The Waterjet drive, basic principles and consequent benefits
Essentially a waterjet drive is like an aircraft turbojet with the difference that the operating fluid is water instead of air.
The propelling force is generated by adding momentum to the water through accelerating a specific flow of water sternward.
Water flow from under the vessel is fed through an inlet duct mounted at the transom, flush to the hull bottom, into an inboard pump (the impeller) adding head to the water. A movable grid is fitted at the duct water inlet to protect the intake.
From the pump, the water flow passes through an integrated stator which removes the water swirl generated by the impeller and converts all this pressurized energy into speed, discharging a straight high-speed jet much higher than the boat speed.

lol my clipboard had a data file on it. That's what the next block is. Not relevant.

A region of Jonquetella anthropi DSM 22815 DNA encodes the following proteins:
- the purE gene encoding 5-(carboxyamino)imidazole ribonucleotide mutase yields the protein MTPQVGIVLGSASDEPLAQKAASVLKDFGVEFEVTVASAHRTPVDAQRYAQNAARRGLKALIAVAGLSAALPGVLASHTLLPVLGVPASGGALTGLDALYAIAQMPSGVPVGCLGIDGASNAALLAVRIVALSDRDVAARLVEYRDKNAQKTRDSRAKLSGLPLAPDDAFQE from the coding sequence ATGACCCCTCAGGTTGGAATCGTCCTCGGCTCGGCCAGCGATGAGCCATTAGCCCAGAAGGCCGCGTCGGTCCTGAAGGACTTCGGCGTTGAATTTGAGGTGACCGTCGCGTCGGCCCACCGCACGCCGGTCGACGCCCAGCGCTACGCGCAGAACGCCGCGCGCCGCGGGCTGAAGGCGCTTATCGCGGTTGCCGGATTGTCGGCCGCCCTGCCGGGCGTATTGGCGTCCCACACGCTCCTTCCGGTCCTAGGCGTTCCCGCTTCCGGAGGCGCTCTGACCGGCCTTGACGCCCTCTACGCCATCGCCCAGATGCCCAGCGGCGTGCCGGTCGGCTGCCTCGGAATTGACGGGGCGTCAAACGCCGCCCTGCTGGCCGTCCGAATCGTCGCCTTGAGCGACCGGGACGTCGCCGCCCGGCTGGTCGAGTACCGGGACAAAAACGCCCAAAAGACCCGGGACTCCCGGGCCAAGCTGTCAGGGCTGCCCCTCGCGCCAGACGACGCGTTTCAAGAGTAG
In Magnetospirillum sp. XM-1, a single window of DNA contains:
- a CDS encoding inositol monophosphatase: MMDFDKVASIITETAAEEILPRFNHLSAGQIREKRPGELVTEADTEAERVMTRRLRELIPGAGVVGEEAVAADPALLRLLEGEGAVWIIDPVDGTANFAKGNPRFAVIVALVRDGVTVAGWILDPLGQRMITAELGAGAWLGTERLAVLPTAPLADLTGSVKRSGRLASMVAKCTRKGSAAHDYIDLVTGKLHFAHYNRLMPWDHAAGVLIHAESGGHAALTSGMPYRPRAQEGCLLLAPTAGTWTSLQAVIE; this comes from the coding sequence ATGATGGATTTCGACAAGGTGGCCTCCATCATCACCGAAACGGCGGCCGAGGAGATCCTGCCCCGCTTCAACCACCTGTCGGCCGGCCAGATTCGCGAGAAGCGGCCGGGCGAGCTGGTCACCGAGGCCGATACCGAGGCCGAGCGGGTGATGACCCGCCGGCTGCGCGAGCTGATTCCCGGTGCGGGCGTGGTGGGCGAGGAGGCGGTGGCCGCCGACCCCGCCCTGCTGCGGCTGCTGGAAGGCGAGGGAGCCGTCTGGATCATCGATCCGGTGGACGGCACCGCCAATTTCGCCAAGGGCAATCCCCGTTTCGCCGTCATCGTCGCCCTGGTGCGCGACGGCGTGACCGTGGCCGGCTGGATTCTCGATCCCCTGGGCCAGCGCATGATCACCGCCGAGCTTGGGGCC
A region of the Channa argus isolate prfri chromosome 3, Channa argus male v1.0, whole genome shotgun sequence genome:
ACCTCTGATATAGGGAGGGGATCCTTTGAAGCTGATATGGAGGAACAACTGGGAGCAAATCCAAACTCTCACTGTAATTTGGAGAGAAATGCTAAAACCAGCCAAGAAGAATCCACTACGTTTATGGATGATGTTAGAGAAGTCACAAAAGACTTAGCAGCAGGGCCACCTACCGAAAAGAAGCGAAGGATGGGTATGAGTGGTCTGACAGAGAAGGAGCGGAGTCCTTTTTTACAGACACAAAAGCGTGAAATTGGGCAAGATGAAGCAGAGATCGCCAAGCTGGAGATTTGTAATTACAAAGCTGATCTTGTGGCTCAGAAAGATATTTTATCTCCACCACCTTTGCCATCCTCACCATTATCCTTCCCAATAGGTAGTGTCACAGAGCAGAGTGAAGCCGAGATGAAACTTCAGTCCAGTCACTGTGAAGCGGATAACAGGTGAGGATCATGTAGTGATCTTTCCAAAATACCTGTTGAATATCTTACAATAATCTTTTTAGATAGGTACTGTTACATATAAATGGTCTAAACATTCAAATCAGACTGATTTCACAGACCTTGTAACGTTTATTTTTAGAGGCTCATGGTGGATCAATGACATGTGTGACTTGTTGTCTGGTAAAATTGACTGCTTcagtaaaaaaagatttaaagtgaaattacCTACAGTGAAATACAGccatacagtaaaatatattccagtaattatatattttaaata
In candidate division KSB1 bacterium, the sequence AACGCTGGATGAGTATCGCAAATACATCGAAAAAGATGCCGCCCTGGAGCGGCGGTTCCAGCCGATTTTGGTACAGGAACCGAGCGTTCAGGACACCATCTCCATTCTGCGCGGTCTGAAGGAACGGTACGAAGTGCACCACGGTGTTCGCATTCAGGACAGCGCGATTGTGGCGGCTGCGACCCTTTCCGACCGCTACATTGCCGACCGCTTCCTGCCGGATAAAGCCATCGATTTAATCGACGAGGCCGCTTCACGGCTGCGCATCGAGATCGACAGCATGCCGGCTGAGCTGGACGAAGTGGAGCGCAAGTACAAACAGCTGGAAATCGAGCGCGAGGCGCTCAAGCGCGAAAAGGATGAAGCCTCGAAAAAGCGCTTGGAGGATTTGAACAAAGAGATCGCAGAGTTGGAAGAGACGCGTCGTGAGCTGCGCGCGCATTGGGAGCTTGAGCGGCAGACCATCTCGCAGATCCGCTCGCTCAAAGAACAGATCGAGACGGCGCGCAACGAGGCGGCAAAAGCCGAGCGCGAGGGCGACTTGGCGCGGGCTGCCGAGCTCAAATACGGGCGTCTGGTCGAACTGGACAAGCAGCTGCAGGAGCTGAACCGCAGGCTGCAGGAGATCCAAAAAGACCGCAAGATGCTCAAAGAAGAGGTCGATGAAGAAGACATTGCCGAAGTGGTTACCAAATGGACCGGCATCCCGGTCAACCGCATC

This water acceleration generates the thrust which propels the boat.
Steering thrust is achieved by deflecting the water flow by means of steering nozzle while reversing thrust is achieved by deflecting the water flow in forward direction by means of a reversing bucket.
When the reversing deflector is placed in an intermediate neutral position, the water flow is equalized.
In this way, vertical neutral thrust can be achieved independently from the pump speed resulting in zero forward and backward thrust which keeps the boat at a standstill, while full steering is available for precise manoeuvring.
Fine trimmable forward, backward and side movements can be achieved simply by raising and lowering the reversing bucket from the neutral position and by moving the steering nozzle.